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Liberal Apathy, the National Security Story

Heather Hurlburt is executive director of the National Security Network. She wrote this in response to last week's item about liberal apathy.

Jonathan Cohn falls into the same trap as his apathetic Netroots liberals as far as national security is concerned. The Rodney Dangerfield of the Obama administration, security can’t even get enough of their attention to be disrespected. (It should be said that Netroots organizers convened their first-ever broadly themed foreign policy panel to take a look at exactly this question, and invited my organization, the National Security Network, to put it together, so give them some credit. Like many of the successes described below, it’s a work in progress.)

And yet. In 2008, Americans said they were anxious about terrorism, about Iraq, about U.S. global standing. Liberals felt we were trapped on a path toward expanding, endless wars and shrinking interaction with global partners on global problems. President Obama will have us down to 50,000 troops in Iraq (from 145,000 in February 2009) and end combat missions next month. His administration revived the international consensus on reducing and ultimately eliminating nuclear weapons, and safeguarding nuclear materials. Next month will likely get the New START treaty through the Senate (albeit with an ugly, health care-like orgy of side deals). 

The economy looks bad now, but with full global recession it might have been much worse–administration leadership prevented global meltdown and created a more representative and inclusive forum, the G20, to manage global recovery. 

The first 18 months of the Administration saw more terrorism convictions in civilian courts than did five years of Bush Administration military tribunals–and the killing or capturing of half the leadership of the Taliban and Al Qaeda, according to CIA Director Leon Panetta. Counterterrorism experts like Stephen Flynn of the Center for National Policy argue that the smaller-scale terrorism attempts we’re now seeing (and thwarting) reflect an important success–Al Qaeda no longer enjoys the safety in its AfPak border hideaways to plot complex, multi-part attacks such as September 11. 

The administration successfully reset relations with Russia to get things we want in other fora (Afghanistan, Iran). Iran itself is weaker, more isolated externally and divided internally, than at any time in recent memory. Last year, the administration and Congress passed through a significant increase in aid to fight poverty and disease around the world. Global public opinion of the U.S. moved up nearly everywhere, soaring in Western Europe, Russia, and China. Americans who work at the UN and other international bodies tell stories of foreign nationals sidling up to them in the halls with a message: “We’re so glad you’re back.”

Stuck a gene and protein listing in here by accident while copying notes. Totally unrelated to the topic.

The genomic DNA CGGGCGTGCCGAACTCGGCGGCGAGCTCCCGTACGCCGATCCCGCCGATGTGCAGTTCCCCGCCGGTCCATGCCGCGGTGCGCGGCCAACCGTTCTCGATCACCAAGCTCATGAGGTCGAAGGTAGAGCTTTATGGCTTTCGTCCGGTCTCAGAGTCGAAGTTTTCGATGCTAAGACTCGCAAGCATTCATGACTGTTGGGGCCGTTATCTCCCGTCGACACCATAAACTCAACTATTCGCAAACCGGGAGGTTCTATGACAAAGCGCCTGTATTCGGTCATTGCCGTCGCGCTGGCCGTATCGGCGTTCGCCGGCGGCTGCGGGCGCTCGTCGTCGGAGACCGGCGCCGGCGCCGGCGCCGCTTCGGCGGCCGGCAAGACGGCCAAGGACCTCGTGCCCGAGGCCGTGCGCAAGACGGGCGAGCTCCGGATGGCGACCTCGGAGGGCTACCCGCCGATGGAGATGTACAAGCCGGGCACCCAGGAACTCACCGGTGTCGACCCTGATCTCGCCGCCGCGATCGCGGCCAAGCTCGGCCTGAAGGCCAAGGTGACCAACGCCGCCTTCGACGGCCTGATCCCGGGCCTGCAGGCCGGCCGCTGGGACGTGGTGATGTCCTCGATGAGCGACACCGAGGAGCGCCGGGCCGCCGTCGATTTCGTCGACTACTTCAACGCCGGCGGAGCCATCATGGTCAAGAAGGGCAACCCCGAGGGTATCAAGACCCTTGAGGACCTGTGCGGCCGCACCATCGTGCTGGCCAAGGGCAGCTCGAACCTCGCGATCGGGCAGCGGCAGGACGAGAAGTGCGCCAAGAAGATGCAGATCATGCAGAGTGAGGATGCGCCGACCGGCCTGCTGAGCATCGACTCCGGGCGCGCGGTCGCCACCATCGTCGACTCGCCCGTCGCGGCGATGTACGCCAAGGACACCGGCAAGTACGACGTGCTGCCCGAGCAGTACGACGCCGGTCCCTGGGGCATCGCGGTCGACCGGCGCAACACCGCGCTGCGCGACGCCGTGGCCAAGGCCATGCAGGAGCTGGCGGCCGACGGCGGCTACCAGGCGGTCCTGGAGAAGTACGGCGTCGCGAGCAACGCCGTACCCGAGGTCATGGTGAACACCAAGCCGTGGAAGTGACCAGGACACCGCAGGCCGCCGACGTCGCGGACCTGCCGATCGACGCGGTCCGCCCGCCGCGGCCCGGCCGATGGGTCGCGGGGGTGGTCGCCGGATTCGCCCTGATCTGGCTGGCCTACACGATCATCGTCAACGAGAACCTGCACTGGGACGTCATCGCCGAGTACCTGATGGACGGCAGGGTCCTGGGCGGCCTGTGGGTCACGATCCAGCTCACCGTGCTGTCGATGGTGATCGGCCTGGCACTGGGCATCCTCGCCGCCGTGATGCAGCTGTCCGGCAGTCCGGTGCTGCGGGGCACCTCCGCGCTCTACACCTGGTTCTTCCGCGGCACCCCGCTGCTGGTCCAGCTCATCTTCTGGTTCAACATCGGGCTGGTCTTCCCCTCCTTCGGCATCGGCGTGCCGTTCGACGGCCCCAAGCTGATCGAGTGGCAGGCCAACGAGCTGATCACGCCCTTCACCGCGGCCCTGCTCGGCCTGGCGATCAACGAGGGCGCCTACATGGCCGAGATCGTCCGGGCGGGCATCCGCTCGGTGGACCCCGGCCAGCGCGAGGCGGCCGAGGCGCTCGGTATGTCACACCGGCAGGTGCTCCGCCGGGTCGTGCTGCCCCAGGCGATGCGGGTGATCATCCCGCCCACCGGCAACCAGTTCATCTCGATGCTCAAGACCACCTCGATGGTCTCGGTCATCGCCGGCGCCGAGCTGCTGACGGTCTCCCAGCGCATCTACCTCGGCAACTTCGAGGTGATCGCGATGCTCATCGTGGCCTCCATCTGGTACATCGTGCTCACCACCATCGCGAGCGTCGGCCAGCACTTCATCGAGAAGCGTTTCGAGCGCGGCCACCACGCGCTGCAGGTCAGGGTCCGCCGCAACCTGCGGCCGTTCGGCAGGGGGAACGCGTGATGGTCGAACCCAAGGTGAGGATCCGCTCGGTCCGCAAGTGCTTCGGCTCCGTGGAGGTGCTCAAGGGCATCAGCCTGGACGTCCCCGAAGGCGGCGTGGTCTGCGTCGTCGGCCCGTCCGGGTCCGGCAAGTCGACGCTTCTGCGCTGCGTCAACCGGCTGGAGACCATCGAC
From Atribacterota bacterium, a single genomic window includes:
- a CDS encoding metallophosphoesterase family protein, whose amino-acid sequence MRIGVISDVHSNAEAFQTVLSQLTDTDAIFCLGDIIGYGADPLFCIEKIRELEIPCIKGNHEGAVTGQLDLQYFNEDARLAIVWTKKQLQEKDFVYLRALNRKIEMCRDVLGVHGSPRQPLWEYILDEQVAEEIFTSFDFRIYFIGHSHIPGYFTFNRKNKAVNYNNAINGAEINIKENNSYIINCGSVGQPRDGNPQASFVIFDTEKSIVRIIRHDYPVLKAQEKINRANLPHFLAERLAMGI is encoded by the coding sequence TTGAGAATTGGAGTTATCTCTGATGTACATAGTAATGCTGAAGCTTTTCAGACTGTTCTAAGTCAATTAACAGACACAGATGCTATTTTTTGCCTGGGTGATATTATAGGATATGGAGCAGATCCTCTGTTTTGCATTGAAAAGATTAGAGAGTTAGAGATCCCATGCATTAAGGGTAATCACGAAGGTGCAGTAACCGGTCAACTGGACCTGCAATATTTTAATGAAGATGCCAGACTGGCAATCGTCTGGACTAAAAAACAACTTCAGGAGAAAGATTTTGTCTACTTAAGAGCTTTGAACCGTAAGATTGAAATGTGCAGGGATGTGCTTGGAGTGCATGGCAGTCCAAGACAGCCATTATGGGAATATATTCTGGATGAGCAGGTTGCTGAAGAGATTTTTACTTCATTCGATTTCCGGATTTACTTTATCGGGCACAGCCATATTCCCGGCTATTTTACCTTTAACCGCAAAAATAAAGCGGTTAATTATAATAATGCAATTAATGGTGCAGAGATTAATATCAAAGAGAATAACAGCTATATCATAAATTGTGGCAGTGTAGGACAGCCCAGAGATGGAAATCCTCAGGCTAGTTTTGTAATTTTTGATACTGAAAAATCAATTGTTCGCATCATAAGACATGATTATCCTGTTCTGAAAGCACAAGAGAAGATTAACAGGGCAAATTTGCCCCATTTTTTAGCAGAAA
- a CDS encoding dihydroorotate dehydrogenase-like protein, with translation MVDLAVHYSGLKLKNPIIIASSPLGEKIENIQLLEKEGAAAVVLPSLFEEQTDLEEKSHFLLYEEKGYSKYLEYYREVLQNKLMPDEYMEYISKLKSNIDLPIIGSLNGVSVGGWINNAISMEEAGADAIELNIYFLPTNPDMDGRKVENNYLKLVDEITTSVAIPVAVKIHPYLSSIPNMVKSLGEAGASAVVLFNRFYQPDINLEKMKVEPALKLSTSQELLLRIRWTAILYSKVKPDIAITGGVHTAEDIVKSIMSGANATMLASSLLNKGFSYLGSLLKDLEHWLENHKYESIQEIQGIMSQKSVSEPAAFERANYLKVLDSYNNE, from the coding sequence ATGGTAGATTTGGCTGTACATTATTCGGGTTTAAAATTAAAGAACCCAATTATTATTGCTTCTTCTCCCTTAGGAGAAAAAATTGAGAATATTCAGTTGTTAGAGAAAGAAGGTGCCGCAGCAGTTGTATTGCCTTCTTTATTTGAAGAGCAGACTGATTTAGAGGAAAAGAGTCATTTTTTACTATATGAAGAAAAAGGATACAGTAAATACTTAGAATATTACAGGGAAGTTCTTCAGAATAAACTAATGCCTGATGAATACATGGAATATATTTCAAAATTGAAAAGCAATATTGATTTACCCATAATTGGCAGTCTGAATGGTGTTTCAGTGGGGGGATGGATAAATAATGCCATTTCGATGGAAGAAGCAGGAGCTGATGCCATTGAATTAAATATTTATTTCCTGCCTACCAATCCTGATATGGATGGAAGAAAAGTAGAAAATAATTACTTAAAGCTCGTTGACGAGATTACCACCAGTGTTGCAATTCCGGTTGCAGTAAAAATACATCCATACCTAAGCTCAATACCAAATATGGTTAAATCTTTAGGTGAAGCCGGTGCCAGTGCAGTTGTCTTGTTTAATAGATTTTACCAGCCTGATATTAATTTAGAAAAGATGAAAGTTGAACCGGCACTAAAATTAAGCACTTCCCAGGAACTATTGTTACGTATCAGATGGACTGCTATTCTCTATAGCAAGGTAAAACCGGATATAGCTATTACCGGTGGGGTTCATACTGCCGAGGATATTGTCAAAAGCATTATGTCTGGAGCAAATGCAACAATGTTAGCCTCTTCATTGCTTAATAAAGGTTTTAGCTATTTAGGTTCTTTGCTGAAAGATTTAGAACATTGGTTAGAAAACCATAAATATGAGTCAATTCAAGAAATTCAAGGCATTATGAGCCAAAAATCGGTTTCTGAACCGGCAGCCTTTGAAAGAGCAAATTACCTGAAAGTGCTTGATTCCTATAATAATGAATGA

Hey, I can be critical, too. The opportunity to close Guantanamo promptly, send most of its inmates to humane destinations, and try those deserving in our civilian courts fell victim to ugly politics and inattention. Nobody, not even General Petraeus, thinks Afghanistan is going well enough as the Administration tries to hold steady on its plan for an “inflection point” next summer. (Speaking of Afghanistan, just 8 percent of Netroots attendees told pollsters that “finishing Afghanistan” should be the Administration’s top priority, vs. 74 percent favoring “improve the jobs situation.” I’d say the White House hears them loud and clear.) Middle East results have disappointed. The effort to find a post-Bush language for the promotion of democracy and human rights remains a work in progress. Some vital longer-term structural questions, about how we organize our nation’s conduct of international affairs and redress the funding and capability imbalance between civilians and the military, have slipped down the priority list in the welter of short-term challenges–as does the effort to explain again and again to Americans what kind of a world it is we are building toward.

Substantively, though, those shortcomings and delays are fixable–if the administration has the political capital and the time. Where, on the domestic side, liberals got the big change and need the enthusiasm to use and keep them, in foreign policy the administration has fought to clear the path. A changed paradigm is now possible–if liberals can rouse themselves from apathy enough to work for it and embrace politicians when they are supportive, in addition to pummeling them when they are not.